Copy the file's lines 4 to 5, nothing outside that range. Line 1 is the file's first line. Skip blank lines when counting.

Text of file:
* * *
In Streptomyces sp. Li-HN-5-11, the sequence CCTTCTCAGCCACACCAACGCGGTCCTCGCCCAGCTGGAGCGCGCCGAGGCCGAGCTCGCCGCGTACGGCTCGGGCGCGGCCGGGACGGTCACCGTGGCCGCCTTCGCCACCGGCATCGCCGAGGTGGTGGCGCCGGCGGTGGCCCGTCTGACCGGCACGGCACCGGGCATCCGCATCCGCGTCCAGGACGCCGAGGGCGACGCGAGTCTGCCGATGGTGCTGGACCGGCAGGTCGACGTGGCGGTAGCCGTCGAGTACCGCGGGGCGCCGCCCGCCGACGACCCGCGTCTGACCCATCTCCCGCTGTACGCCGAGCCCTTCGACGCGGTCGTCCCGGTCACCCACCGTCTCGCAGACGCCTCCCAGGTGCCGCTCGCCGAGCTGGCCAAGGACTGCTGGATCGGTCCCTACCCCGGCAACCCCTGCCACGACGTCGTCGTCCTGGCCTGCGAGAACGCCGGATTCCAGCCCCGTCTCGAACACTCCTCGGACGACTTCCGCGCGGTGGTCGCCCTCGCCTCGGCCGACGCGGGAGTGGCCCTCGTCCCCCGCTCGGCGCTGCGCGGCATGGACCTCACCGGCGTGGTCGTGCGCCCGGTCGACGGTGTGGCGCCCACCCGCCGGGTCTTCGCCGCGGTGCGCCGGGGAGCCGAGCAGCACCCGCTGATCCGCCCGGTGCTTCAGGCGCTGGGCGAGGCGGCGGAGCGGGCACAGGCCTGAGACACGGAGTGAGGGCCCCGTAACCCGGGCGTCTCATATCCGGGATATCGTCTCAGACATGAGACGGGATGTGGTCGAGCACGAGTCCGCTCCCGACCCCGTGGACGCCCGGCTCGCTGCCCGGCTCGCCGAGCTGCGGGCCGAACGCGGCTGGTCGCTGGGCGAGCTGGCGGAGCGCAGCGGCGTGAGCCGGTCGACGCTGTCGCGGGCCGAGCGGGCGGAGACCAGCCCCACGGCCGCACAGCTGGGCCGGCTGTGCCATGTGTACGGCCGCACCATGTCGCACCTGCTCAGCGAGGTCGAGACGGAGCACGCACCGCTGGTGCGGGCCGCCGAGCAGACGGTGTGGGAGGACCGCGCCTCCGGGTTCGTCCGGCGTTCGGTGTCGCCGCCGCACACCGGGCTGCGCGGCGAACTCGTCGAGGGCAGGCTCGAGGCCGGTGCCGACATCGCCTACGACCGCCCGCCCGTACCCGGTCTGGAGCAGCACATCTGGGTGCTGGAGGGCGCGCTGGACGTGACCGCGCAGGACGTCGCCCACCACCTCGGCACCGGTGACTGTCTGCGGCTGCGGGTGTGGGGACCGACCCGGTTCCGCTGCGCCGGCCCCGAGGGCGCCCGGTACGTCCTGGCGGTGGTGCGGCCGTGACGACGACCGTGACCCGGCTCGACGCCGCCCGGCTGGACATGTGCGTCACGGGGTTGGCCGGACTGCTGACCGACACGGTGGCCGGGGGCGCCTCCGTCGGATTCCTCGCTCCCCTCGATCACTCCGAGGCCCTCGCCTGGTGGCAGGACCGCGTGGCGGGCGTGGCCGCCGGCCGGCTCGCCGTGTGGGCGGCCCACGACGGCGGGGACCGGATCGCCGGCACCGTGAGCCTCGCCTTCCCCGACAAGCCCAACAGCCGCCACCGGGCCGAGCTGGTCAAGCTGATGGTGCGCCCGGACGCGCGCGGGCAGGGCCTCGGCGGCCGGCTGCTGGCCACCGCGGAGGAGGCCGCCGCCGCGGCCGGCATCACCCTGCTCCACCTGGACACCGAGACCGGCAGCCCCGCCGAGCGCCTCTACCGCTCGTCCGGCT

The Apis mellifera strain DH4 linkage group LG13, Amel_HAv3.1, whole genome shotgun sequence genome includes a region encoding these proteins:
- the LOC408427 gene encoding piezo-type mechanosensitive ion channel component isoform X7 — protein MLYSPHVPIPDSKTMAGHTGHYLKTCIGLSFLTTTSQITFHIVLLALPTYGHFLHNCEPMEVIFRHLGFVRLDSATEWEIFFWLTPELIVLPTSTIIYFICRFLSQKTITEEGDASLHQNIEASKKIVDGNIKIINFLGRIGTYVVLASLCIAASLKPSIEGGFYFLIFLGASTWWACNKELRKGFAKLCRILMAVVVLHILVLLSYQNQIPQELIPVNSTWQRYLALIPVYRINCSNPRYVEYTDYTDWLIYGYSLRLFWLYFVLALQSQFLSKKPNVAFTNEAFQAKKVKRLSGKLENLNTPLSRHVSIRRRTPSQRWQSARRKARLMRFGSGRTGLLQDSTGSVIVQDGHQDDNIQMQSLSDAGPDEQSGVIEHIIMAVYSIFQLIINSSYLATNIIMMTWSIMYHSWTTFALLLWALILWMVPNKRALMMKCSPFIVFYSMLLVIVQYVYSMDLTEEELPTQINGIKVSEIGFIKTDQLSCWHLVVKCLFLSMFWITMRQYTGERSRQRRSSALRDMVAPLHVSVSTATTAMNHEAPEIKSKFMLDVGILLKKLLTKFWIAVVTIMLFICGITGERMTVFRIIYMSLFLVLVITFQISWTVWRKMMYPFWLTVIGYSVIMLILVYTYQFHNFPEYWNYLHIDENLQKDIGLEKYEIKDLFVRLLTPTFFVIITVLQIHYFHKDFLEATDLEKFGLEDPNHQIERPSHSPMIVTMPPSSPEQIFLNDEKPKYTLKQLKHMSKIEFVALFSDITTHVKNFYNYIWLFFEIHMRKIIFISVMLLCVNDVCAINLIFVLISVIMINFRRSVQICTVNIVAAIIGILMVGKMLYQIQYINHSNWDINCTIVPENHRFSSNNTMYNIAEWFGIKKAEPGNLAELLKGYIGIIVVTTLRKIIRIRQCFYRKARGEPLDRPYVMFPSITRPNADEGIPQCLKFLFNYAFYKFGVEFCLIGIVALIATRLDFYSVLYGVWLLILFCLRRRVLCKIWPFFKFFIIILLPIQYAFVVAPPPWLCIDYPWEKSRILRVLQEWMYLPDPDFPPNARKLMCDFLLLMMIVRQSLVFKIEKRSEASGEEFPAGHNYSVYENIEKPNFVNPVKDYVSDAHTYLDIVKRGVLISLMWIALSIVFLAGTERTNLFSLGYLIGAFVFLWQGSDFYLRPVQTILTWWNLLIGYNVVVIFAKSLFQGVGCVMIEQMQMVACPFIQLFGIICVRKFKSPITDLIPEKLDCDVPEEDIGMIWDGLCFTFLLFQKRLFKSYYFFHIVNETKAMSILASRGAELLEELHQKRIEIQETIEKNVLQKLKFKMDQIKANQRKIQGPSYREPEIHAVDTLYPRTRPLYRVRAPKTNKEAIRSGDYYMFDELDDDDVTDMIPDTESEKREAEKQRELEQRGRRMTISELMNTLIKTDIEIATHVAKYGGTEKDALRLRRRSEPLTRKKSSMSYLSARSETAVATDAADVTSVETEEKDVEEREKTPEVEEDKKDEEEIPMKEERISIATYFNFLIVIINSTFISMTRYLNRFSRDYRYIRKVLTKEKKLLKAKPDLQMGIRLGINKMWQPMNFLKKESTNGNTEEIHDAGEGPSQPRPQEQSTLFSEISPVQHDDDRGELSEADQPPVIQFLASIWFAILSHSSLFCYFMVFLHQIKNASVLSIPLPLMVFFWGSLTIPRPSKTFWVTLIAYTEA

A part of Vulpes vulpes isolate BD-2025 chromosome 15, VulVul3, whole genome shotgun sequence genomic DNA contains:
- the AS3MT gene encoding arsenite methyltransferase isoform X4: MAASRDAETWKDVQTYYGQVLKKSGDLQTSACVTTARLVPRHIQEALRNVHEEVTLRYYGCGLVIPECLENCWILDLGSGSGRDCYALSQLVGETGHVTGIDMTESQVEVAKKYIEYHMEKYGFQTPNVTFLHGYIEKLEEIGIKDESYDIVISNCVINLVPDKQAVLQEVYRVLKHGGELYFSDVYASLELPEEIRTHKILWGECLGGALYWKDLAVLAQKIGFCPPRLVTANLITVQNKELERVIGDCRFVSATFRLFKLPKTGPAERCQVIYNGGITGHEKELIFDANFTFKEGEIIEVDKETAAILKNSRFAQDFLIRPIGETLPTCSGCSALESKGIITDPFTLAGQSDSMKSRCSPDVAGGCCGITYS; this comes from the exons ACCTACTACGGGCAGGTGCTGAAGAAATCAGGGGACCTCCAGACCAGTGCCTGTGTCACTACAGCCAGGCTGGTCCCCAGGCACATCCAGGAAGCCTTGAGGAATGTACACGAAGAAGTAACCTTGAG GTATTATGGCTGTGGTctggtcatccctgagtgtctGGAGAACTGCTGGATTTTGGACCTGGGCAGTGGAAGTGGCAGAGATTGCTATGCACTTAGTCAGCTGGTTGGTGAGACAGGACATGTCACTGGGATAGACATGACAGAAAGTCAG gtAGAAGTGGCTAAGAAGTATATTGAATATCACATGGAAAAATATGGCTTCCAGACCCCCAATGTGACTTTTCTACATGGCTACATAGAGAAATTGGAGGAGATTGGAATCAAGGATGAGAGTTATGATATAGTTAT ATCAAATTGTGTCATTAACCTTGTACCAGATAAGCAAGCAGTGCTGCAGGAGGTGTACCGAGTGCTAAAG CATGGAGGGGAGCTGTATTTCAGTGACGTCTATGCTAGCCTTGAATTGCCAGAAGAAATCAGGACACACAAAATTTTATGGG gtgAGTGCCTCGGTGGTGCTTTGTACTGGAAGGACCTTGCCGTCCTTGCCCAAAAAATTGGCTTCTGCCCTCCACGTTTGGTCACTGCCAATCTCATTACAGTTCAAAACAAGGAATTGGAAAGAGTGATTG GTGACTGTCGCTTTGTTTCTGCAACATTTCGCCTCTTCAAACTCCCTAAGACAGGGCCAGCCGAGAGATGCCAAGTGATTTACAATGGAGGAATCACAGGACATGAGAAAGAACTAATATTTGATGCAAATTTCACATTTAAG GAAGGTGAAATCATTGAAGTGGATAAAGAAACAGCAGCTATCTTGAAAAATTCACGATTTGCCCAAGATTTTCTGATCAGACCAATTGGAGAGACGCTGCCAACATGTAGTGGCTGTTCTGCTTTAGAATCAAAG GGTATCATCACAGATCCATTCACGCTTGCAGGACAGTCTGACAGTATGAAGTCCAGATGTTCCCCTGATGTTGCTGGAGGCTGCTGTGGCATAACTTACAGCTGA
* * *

A part of Vulpes vulpes isolate BD-2025 chromosome 15, VulVul3, whole genome shotgun sequence genomic DNA contains:
- the AS3MT gene encoding arsenite methyltransferase isoform X4: MAASRDAETWKDVQTYYGQVLKKSGDLQTSACVTTARLVPRHIQEALRNVHEEVTLRYYGCGLVIPECLENCWILDLGSGSGRDCYALSQLVGETGHVTGIDMTESQVEVAKKYIEYHMEKYGFQTPNVTFLHGYIEKLEEIGIKDESYDIVISNCVINLVPDKQAVLQEVYRVLKHGGELYFSDVYASLELPEEIRTHKILWGECLGGALYWKDLAVLAQKIGFCPPRLVTANLITVQNKELERVIGDCRFVSATFRLFKLPKTGPAERCQVIYNGGITGHEKELIFDANFTFKEGEIIEVDKETAAILKNSRFAQDFLIRPIGETLPTCSGCSALESKGIITDPFTLAGQSDSMKSRCSPDVAGGCCGITYS; this comes from the exons ACCTACTACGGGCAGGTGCTGAAGAAATCAGGGGACCTCCAGACCAGTGCCTGTGTCACTACAGCCAGGCTGGTCCCCAGGCACATCCAGGAAGCCTTGAGGAATGTACACGAAGAAGTAACCTTGAG GTATTATGGCTGTGGTctggtcatccctgagtgtctGGAGAACTGCTGGATTTTGGACCTGGGCAGTGGAAGTGGCAGAGATTGCTATGCACTTAGTCAGCTGGTTGGTGAGACAGGACATGTCACTGGGATAGACATGACAGAAAGTCAG gtAGAAGTGGCTAAGAAGTATATTGAATATCACATGGAAAAATATGGCTTCCAGACCCCCAATGTGACTTTTCTACATGGCTACATAGAGAAATTGGAGGAGATTGGAATCAAGGATGAGAGTTATGATATAGTTAT ATCAAATTGTGTCATTAACCTTGTACCAGATAAGCAAGCAGTGCTGCAGGAGGTGTACCGAGTGCTAAAG CATGGAGGGGAGCTGTATTTCAGTGACGTCTATGCTAGCCTTGAATTGCCAGAAGAAATCAGGACACACAAAATTTTATGGG gtgAGTGCCTCGGTGGTGCTTTGTACTGGAAGGACCTTGCCGTCCTTGCCCAAAAAATTGGCTTCTGCCCTCCACGTTTGGTCACTGCCAATCTCATTACAGTTCAAAACAAGGAATTGGAAAGAGTGATTG GTGACTGTCGCTTTGTTTCTGCAACATTTCGCCTCTTCAAACTCCCTAAGACAGGGCCAGCCGAGAGATGCCAAGTGATTTACAATGGAGGAATCACAGGACATGAGAAAGAACTAATATTTGATGCAAATTTCACATTTAAG GAAGGTGAAATCATTGAAGTGGATAAAGAAACAGCAGCTATCTTGAAAAATTCACGATTTGCCCAAGATTTTCTGATCAGACCAATTGGAGAGACGCTGCCAACATGTAGTGGCTGTTCTGCTTTAGAATCAAAG GGTATCATCACAGATCCATTCACGCTTGCAGGACAGTCTGACAGTATGAAGTCCAGATGTTCCCCTGATGTTGCTGGAGGCTGCTGTGGCATAACTTACAGCTGA